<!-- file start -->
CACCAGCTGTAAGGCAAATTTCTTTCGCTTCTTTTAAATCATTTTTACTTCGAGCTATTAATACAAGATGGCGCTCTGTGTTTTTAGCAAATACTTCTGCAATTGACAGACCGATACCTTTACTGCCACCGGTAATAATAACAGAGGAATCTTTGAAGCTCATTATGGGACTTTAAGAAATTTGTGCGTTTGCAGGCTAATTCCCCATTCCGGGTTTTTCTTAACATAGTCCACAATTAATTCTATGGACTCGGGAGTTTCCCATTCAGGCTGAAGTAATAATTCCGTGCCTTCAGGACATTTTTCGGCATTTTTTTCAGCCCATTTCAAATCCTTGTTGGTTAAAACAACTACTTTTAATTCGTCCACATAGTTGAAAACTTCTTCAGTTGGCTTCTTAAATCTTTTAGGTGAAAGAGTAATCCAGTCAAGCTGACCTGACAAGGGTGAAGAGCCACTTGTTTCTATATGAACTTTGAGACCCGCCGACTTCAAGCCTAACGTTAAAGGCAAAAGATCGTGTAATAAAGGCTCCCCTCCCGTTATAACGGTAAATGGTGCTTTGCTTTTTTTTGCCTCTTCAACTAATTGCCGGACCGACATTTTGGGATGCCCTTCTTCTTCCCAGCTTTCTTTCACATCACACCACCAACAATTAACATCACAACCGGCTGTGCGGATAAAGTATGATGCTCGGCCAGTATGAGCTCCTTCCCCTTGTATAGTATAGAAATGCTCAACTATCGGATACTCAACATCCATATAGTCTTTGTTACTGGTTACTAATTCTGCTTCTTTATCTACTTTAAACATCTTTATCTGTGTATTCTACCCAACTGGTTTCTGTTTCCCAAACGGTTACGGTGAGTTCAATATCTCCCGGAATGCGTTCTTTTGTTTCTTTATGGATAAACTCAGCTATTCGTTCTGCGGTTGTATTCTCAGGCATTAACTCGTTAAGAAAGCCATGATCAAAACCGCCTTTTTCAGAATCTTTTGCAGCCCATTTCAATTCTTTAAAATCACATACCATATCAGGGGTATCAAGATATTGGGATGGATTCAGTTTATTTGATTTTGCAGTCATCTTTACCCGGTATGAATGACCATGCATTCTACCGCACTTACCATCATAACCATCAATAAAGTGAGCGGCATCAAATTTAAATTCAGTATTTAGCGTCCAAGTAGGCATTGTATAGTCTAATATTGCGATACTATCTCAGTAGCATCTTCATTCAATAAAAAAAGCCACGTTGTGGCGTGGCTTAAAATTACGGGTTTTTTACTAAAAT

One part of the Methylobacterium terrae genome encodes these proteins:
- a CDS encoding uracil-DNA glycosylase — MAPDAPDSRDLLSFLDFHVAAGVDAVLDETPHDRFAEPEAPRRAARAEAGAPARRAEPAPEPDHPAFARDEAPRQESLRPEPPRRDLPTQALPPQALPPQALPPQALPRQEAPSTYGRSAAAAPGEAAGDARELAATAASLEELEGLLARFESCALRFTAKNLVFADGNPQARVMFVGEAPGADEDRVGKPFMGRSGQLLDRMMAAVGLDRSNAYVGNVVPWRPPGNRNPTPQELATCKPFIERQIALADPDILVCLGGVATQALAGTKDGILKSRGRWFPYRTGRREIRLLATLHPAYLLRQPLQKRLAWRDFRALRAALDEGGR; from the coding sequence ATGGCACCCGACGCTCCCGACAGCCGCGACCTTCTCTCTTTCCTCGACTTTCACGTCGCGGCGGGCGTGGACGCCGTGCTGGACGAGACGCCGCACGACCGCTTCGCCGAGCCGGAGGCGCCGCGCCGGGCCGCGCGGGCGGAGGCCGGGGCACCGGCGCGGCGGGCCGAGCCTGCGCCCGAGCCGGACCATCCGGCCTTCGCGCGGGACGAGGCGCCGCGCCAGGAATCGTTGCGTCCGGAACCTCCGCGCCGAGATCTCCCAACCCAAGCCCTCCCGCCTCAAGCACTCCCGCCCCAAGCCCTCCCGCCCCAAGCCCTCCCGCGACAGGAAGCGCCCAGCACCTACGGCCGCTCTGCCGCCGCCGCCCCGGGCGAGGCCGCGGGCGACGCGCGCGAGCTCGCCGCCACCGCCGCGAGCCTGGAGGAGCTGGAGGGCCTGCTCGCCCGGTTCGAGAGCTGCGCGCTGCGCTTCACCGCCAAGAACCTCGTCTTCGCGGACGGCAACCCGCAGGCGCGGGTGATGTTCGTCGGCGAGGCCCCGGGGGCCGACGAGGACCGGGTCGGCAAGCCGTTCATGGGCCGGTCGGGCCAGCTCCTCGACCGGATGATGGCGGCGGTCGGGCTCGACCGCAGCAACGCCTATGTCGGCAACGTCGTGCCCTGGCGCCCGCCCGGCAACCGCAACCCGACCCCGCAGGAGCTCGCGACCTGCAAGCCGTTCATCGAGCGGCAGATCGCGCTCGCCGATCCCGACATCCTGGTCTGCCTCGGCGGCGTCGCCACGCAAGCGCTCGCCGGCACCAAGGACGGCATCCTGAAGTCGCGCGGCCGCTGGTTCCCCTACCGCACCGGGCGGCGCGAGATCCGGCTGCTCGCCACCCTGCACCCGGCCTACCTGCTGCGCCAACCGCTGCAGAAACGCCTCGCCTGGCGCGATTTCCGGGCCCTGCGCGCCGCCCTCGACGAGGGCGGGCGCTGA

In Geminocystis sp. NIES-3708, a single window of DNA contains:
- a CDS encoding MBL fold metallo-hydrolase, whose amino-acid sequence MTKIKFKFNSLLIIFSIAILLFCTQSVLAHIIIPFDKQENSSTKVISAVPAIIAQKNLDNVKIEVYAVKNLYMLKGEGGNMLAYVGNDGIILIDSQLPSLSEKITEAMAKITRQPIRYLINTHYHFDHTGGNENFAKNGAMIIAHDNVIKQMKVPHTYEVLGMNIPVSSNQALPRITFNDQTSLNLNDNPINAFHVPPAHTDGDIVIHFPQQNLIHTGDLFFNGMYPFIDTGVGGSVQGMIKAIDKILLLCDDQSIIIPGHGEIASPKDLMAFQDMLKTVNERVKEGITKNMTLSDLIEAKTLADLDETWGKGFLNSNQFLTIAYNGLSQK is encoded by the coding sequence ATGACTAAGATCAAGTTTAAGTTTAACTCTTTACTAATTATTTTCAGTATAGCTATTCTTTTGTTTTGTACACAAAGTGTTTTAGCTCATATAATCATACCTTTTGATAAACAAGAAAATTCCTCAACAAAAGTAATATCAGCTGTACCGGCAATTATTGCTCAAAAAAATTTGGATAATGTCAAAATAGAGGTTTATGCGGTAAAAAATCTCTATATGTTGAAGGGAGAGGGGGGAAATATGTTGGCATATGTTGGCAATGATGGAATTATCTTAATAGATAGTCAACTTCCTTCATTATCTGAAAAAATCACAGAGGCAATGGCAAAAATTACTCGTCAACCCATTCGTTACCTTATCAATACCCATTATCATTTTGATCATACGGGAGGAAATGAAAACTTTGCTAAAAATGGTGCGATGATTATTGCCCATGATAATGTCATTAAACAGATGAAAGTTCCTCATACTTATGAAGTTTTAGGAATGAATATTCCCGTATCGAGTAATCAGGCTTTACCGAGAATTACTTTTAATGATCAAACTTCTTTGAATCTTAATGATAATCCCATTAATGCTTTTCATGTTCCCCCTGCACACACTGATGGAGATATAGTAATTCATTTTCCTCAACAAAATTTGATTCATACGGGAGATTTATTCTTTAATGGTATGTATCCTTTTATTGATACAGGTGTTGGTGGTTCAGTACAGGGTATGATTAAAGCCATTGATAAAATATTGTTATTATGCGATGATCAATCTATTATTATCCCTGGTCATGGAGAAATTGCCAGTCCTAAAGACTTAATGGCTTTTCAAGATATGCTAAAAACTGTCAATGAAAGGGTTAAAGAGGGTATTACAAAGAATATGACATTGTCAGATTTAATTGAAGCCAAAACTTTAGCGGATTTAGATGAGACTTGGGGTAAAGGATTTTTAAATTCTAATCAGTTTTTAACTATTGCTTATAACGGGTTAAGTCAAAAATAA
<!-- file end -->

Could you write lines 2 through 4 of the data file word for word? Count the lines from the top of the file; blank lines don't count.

One part of the Methylobacterium terrae genome encodes these proteins:
- a CDS encoding uracil-DNA glycosylase — MAPDAPDSRDLLSFLDFHVAAGVDAVLDETPHDRFAEPEAPRRAARAEAGAPARRAEPAPEPDHPAFARDEAPRQESLRPEPPRRDLPTQALPPQALPPQALPPQALPRQEAPSTYGRSAAAAPGEAAGDARELAATAASLEELEGLLARFESCALRFTAKNLVFADGNPQARVMFVGEAPGADEDRVGKPFMGRSGQLLDRMMAAVGLDRSNAYVGNVVPWRPPGNRNPTPQELATCKPFIERQIALADPDILVCLGGVATQALAGTKDGILKSRGRWFPYRTGRREIRLLATLHPAYLLRQPLQKRLAWRDFRALRAALDEGGR; from the coding sequence ATGGCACCCGACGCTCCCGACAGCCGCGACCTTCTCTCTTTCCTCGACTTTCACGTCGCGGCGGGCGTGGACGCCGTGCTGGACGAGACGCCGCACGACCGCTTCGCCGAGCCGGAGGCGCCGCGCCGGGCCGCGCGGGCGGAGGCCGGGGCACCGGCGCGGCGGGCCGAGCCTGCGCCCGAGCCGGACCATCCGGCCTTCGCGCGGGACGAGGCGCCGCGCCAGGAATCGTTGCGTCCGGAACCTCCGCGCCGAGATCTCCCAACCCAAGCCCTCCCGCCTCAAGCACTCCCGCCCCAAGCCCTCCCGCCCCAAGCCCTCCCGCGACAGGAAGCGCCCAGCACCTACGGCCGCTCTGCCGCCGCCGCCCCGGGCGAGGCCGCGGGCGACGCGCGCGAGCTCGCCGCCACCGCCGCGAGCCTGGAGGAGCTGGAGGGCCTGCTCGCCCGGTTCGAGAGCTGCGCGCTGCGCTTCACCGCCAAGAACCTCGTCTTCGCGGACGGCAACCCGCAGGCGCGGGTGATGTTCGTCGGCGAGGCCCCGGGGGCCGACGAGGACCGGGTCGGCAAGCCGTTCATGGGCCGGTCGGGCCAGCTCCTCGACCGGATGATGGCGGCGGTCGGGCTCGACCGCAGCAACGCCTATGTCGGCAACGTCGTGCCCTGGCGCCCGCCCGGCAACCGCAACCCGACCCCGCAGGAGCTCGCGACCTGCAAGCCGTTCATCGAGCGGCAGATCGCGCTCGCCGATCCCGACATCCTGGTCTGCCTCGGCGGCGTCGCCACGCAAGCGCTCGCCGGCACCAAGGACGGCATCCTGAAGTCGCGCGGCCGCTGGTTCCCCTACCGCACCGGGCGGCGCGAGATCCGGCTGCTCGCCACCCTGCACCCGGCCTACCTGCTGCGCCAACCGCTGCAGAAACGCCTCGCCTGGCGCGATTTCCGGGCCCTGCGCGCCGCCCTCGACGAGGGCGGGCGCTGA

In Geminocystis sp. NIES-3708, a single window of DNA contains: